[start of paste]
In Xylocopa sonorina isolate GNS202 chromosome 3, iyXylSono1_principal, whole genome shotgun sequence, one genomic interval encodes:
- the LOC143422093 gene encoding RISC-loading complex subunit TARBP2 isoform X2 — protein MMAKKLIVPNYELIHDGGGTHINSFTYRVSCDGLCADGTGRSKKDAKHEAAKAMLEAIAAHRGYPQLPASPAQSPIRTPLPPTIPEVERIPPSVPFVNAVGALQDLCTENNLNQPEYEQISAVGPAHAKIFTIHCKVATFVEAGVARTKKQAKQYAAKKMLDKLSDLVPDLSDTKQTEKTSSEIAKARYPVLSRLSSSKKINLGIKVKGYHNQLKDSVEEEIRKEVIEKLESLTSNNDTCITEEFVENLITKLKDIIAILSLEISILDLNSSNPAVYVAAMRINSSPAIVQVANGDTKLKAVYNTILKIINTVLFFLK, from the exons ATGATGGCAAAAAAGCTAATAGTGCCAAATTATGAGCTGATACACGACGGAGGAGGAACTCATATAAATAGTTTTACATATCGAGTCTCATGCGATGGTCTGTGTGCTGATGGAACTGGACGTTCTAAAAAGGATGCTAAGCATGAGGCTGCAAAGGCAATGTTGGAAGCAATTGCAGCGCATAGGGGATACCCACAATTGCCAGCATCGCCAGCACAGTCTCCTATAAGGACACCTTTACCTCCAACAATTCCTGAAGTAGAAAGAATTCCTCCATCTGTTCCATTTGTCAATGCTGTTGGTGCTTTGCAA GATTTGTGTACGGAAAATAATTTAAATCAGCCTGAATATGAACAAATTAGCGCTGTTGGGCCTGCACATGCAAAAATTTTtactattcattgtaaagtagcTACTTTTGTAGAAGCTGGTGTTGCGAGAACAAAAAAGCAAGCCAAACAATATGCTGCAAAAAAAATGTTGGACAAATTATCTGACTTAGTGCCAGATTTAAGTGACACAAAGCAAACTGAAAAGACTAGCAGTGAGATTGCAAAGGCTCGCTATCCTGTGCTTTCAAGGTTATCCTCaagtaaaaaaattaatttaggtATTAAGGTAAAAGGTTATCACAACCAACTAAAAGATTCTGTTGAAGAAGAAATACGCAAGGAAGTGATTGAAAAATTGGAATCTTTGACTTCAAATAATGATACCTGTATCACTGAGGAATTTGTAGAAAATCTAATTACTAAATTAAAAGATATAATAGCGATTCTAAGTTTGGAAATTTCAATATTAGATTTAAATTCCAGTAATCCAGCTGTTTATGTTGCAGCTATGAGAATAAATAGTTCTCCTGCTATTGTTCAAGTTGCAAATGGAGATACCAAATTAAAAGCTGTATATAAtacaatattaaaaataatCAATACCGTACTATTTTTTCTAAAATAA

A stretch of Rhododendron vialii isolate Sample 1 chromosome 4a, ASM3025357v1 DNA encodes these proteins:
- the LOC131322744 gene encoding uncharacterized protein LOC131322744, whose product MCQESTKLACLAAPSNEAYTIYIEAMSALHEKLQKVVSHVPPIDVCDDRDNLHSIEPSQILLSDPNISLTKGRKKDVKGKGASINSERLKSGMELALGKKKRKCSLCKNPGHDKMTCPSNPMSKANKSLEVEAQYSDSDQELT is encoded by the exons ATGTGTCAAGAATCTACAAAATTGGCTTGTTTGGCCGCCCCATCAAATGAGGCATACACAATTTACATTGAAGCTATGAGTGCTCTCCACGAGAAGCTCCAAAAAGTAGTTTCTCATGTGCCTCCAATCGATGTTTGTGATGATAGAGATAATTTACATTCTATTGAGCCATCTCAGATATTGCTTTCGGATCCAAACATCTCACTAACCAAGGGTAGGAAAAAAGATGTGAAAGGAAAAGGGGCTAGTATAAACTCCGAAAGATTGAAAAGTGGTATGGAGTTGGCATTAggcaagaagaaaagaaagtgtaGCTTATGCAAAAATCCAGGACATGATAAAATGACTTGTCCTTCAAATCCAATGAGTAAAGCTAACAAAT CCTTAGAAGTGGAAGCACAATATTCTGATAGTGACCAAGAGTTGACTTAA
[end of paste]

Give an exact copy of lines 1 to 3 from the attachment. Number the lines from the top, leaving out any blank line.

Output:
In Xylocopa sonorina isolate GNS202 chromosome 3, iyXylSono1_principal, whole genome shotgun sequence, one genomic interval encodes:
- the LOC143422093 gene encoding RISC-loading complex subunit TARBP2 isoform X2 — protein MMAKKLIVPNYELIHDGGGTHINSFTYRVSCDGLCADGTGRSKKDAKHEAAKAMLEAIAAHRGYPQLPASPAQSPIRTPLPPTIPEVERIPPSVPFVNAVGALQDLCTENNLNQPEYEQISAVGPAHAKIFTIHCKVATFVEAGVARTKKQAKQYAAKKMLDKLSDLVPDLSDTKQTEKTSSEIAKARYPVLSRLSSSKKINLGIKVKGYHNQLKDSVEEEIRKEVIEKLESLTSNNDTCITEEFVENLITKLKDIIAILSLEISILDLNSSNPAVYVAAMRINSSPAIVQVANGDTKLKAVYNTILKIINTVLFFLK, from the exons ATGATGGCAAAAAAGCTAATAGTGCCAAATTATGAGCTGATACACGACGGAGGAGGAACTCATATAAATAGTTTTACATATCGAGTCTCATGCGATGGTCTGTGTGCTGATGGAACTGGACGTTCTAAAAAGGATGCTAAGCATGAGGCTGCAAAGGCAATGTTGGAAGCAATTGCAGCGCATAGGGGATACCCACAATTGCCAGCATCGCCAGCACAGTCTCCTATAAGGACACCTTTACCTCCAACAATTCCTGAAGTAGAAAGAATTCCTCCATCTGTTCCATTTGTCAATGCTGTTGGTGCTTTGCAA GATTTGTGTACGGAAAATAATTTAAATCAGCCTGAATATGAACAAATTAGCGCTGTTGGGCCTGCACATGCAAAAATTTTtactattcattgtaaagtagcTACTTTTGTAGAAGCTGGTGTTGCGAGAACAAAAAAGCAAGCCAAACAATATGCTGCAAAAAAAATGTTGGACAAATTATCTGACTTAGTGCCAGATTTAAGTGACACAAAGCAAACTGAAAAGACTAGCAGTGAGATTGCAAAGGCTCGCTATCCTGTGCTTTCAAGGTTATCCTCaagtaaaaaaattaatttaggtATTAAGGTAAAAGGTTATCACAACCAACTAAAAGATTCTGTTGAAGAAGAAATACGCAAGGAAGTGATTGAAAAATTGGAATCTTTGACTTCAAATAATGATACCTGTATCACTGAGGAATTTGTAGAAAATCTAATTACTAAATTAAAAGATATAATAGCGATTCTAAGTTTGGAAATTTCAATATTAGATTTAAATTCCAGTAATCCAGCTGTTTATGTTGCAGCTATGAGAATAAATAGTTCTCCTGCTATTGTTCAAGTTGCAAATGGAGATACCAAATTAAAAGCTGTATATAAtacaatattaaaaataatCAATACCGTACTATTTTTTCTAAAATAA

A stretch of Rhododendron vialii isolate Sample 1 chromosome 4a, ASM3025357v1 DNA encodes these proteins: